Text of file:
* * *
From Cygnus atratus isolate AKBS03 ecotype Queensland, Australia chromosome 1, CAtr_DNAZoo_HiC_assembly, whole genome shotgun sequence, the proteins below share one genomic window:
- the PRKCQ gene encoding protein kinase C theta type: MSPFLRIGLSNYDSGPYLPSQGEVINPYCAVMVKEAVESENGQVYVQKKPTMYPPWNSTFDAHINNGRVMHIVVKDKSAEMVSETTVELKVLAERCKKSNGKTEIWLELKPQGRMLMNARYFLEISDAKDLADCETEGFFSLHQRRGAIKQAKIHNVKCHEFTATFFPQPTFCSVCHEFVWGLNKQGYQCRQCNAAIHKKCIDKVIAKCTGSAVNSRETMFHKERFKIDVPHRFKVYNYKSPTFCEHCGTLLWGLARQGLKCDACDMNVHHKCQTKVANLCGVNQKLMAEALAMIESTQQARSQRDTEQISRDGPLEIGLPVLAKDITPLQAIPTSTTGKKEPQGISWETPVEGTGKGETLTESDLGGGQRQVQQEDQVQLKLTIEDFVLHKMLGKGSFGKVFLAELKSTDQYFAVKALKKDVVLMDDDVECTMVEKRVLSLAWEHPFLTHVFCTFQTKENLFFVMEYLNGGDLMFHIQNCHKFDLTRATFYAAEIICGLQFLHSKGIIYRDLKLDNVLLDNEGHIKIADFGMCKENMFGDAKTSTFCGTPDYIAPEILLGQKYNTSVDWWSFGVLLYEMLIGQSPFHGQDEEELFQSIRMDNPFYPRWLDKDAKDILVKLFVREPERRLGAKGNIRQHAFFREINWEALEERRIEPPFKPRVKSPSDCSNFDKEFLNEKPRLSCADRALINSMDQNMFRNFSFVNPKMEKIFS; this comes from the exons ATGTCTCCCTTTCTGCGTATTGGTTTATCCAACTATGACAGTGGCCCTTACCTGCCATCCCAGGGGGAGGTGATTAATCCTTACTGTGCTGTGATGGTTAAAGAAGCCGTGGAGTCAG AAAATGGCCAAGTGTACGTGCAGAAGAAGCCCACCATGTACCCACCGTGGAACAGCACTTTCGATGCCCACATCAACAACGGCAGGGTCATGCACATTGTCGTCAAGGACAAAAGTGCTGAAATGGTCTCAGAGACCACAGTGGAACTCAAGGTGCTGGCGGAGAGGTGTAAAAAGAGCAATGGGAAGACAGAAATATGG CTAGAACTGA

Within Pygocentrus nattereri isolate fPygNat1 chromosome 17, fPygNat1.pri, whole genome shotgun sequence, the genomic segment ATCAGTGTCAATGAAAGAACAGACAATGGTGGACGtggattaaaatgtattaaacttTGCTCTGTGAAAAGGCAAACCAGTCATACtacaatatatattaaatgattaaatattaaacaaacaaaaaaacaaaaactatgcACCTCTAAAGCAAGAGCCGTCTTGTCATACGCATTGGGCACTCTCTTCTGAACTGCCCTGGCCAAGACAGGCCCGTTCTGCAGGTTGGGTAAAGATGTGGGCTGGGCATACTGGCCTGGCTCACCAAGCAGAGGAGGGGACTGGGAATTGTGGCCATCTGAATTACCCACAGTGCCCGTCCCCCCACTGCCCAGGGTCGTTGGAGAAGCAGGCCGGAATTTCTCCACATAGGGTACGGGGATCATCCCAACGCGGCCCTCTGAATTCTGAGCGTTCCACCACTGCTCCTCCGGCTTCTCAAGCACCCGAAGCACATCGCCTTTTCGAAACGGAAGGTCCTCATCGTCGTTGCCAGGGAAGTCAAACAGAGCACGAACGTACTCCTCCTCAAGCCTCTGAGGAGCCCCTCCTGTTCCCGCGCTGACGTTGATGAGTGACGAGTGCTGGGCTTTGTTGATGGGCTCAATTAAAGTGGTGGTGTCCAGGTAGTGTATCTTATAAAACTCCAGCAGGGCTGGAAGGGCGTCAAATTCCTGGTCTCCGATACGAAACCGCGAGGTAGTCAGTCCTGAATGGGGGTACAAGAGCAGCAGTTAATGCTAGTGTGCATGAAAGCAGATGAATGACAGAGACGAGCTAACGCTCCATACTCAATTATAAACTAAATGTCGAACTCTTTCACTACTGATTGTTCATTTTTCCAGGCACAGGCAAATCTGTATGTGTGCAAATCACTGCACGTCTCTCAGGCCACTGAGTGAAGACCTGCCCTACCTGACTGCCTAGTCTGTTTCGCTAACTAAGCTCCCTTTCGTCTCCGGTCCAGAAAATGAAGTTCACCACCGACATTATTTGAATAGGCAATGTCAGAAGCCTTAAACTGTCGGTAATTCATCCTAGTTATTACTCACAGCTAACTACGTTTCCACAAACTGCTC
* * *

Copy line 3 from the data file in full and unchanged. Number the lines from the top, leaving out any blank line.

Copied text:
Within Pygocentrus nattereri isolate fPygNat1 chromosome 17, fPygNat1.pri, whole genome shotgun sequence, the genomic segment ATCAGTGTCAATGAAAGAACAGACAATGGTGGACGtggattaaaatgtattaaacttTGCTCTGTGAAAAGGCAAACCAGTCATACtacaatatatattaaatgattaaatattaaacaaacaaaaaaacaaaaactatgcACCTCTAAAGCAAGAGCCGTCTTGTCATACGCATTGGGCACTCTCTTCTGAACTGCCCTGGCCAAGACAGGCCCGTTCTGCAGGTTGGGTAAAGATGTGGGCTGGGCATACTGGCCTGGCTCACCAAGCAGAGGAGGGGACTGGGAATTGTGGCCATCTGAATTACCCACAGTGCCCGTCCCCCCACTGCCCAGGGTCGTTGGAGAAGCAGGCCGGAATTTCTCCACATAGGGTACGGGGATCATCCCAACGCGGCCCTCTGAATTCTGAGCGTTCCACCACTGCTCCTCCGGCTTCTCAAGCACCCGAAGCACATCGCCTTTTCGAAACGGAAGGTCCTCATCGTCGTTGCCAGGGAAGTCAAACAGAGCACGAACGTACTCCTCCTCAAGCCTCTGAGGAGCCCCTCCTGTTCCCGCGCTGACGTTGATGAGTGACGAGTGCTGGGCTTTGTTGATGGGCTCAATTAAAGTGGTGGTGTCCAGGTAGTGTATCTTATAAAACTCCAGCAGGGCTGGAAGGGCGTCAAATTCCTGGTCTCCGATACGAAACCGCGAGGTAGTCAGTCCTGAATGGGGGTACAAGAGCAGCAGTTAATGCTAGTGTGCATGAAAGCAGATGAATGACAGAGACGAGCTAACGCTCCATACTCAATTATAAACTAAATGTCGAACTCTTTCACTACTGATTGTTCATTTTTCCAGGCACAGGCAAATCTGTATGTGTGCAAATCACTGCACGTCTCTCAGGCCACTGAGTGAAGACCTGCCCTACCTGACTGCCTAGTCTGTTTCGCTAACTAAGCTCCCTTTCGTCTCCGGTCCAGAAAATGAAGTTCACCACCGACATTATTTGAATAGGCAATGTCAGAAGCCTTAAACTGTCGGTAATTCATCCTAGTTATTACTCACAGCTAACTACGTTTCCACAAACTGCTC